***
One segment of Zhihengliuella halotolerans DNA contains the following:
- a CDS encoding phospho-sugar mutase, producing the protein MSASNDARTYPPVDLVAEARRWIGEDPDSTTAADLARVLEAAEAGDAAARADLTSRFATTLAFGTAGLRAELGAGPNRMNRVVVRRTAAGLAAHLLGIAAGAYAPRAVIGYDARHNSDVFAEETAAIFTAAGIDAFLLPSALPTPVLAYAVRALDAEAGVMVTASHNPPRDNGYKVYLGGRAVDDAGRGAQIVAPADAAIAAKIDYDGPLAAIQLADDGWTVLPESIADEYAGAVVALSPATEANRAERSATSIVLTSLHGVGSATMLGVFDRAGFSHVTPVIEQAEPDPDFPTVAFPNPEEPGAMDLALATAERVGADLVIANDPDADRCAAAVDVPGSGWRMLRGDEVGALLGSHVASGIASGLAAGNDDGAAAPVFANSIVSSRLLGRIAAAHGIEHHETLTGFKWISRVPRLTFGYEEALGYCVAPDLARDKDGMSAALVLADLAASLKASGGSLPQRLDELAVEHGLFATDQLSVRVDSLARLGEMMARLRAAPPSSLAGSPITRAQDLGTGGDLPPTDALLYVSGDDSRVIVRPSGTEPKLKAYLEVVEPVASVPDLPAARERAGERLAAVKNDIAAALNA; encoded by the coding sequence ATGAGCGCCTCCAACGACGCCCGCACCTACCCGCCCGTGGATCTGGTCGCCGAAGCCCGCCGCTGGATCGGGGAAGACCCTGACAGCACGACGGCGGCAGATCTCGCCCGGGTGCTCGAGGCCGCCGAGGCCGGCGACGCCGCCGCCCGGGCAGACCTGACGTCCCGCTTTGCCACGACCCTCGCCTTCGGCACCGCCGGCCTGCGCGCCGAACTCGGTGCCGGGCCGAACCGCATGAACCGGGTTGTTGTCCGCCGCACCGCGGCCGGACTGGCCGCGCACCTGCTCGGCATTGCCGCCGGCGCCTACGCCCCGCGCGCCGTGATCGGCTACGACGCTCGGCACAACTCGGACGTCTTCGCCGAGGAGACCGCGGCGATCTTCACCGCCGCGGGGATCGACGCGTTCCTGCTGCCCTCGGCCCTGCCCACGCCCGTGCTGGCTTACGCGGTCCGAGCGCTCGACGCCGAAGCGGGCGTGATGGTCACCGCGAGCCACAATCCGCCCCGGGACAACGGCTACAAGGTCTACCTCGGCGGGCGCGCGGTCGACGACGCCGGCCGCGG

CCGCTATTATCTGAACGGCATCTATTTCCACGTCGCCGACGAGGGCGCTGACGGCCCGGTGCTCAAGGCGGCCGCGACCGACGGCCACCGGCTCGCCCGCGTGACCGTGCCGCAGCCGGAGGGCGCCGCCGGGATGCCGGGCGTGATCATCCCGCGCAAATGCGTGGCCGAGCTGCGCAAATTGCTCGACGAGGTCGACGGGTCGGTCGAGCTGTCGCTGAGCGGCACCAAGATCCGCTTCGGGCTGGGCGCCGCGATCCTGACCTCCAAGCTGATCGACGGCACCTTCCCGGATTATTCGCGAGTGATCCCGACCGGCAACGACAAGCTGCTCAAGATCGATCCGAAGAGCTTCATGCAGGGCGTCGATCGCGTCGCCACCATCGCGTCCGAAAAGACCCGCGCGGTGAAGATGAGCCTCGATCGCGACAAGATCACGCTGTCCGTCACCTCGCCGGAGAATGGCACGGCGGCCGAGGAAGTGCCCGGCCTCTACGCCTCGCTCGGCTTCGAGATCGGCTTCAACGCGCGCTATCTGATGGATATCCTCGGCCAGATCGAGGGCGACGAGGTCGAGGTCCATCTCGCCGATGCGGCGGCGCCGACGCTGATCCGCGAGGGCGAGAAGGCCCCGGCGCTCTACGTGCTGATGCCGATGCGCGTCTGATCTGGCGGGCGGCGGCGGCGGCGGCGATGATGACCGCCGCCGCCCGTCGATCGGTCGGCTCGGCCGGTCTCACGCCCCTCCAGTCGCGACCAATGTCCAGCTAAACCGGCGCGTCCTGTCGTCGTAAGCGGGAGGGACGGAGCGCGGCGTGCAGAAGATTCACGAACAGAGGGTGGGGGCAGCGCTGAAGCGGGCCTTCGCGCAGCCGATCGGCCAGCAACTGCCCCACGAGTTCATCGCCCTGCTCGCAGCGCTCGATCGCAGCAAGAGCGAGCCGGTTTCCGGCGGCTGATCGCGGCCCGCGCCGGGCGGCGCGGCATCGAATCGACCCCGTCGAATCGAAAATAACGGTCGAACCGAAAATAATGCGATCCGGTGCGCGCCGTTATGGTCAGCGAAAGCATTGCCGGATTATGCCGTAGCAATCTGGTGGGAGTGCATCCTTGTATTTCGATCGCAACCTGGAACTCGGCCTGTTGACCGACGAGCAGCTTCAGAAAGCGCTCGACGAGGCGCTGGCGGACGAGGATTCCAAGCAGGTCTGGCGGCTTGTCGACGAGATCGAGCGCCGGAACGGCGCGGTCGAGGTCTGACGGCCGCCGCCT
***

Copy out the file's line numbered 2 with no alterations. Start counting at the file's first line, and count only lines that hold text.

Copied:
- a CDS encoding phospho-sugar mutase, producing the protein MSASNDARTYPPVDLVAEARRWIGEDPDSTTAADLARVLEAAEAGDAAARADLTSRFATTLAFGTAGLRAELGAGPNRMNRVVVRRTAAGLAAHLLGIAAGAYAPRAVIGYDARHNSDVFAEETAAIFTAAGIDAFLLPSALPTPVLAYAVRALDAEAGVMVTASHNPPRDNGYKVYLGGRAVDDAGRGAQIVAPADAAIAAKIDYDGPLAAIQLADDGWTVLPESIADEYAGAVVALSPATEANRAERSATSIVLTSLHGVGSATMLGVFDRAGFSHVTPVIEQAEPDPDFPTVAFPNPEEPGAMDLALATAERVGADLVIANDPDADRCAAAVDVPGSGWRMLRGDEVGALLGSHVASGIASGLAAGNDDGAAAPVFANSIVSSRLLGRIAAAHGIEHHETLTGFKWISRVPRLTFGYEEALGYCVAPDLARDKDGMSAALVLADLAASLKASGGSLPQRLDELAVEHGLFATDQLSVRVDSLARLGEMMARLRAAPPSSLAGSPITRAQDLGTGGDLPPTDALLYVSGDDSRVIVRPSGTEPKLKAYLEVVEPVASVPDLPAARERAGERLAAVKNDIAAALNA; encoded by the coding sequence ATGAGCGCCTCCAACGACGCCCGCACCTACCCGCCCGTGGATCTGGTCGCCGAAGCCCGCCGCTGGATCGGGGAAGACCCTGACAGCACGACGGCGGCAGATCTCGCCCGGGTGCTCGAGGCCGCCGAGGCCGGCGACGCCGCCGCCCGGGCAGACCTGACGTCCCGCTTTGCCACGACCCTCGCCTTCGGCACCGCCGGCCTGCGCGCCGAACTCGGTGCCGGGCCGAACCGCATGAACCGGGTTGTTGTCCGCCGCACCGCGGCCGGACTGGCCGCGCACCTGCTCGGCATTGCCGCCGGCGCCTACGCCCCGCGCGCCGTGATCGGCTACGACGCTCGGCACAACTCGGACGTCTTCGCCGAGGAGACCGCGGCGATCTTCACCGCCGCGGGGATCGACGCGTTCCTGCTGCCCTCGGCCCTGCCCACGCCCGTGCTGGCTTACGCGGTCCGAGCGCTCGACGCCGAAGCGGGCGTGATGGTCACCGCGAGCCACAATCCGCCCCGGGACAACGGCTACAAGGTCTACCTCGGCGGGCGCGCGGTCGACGACGCCGGCCGCGG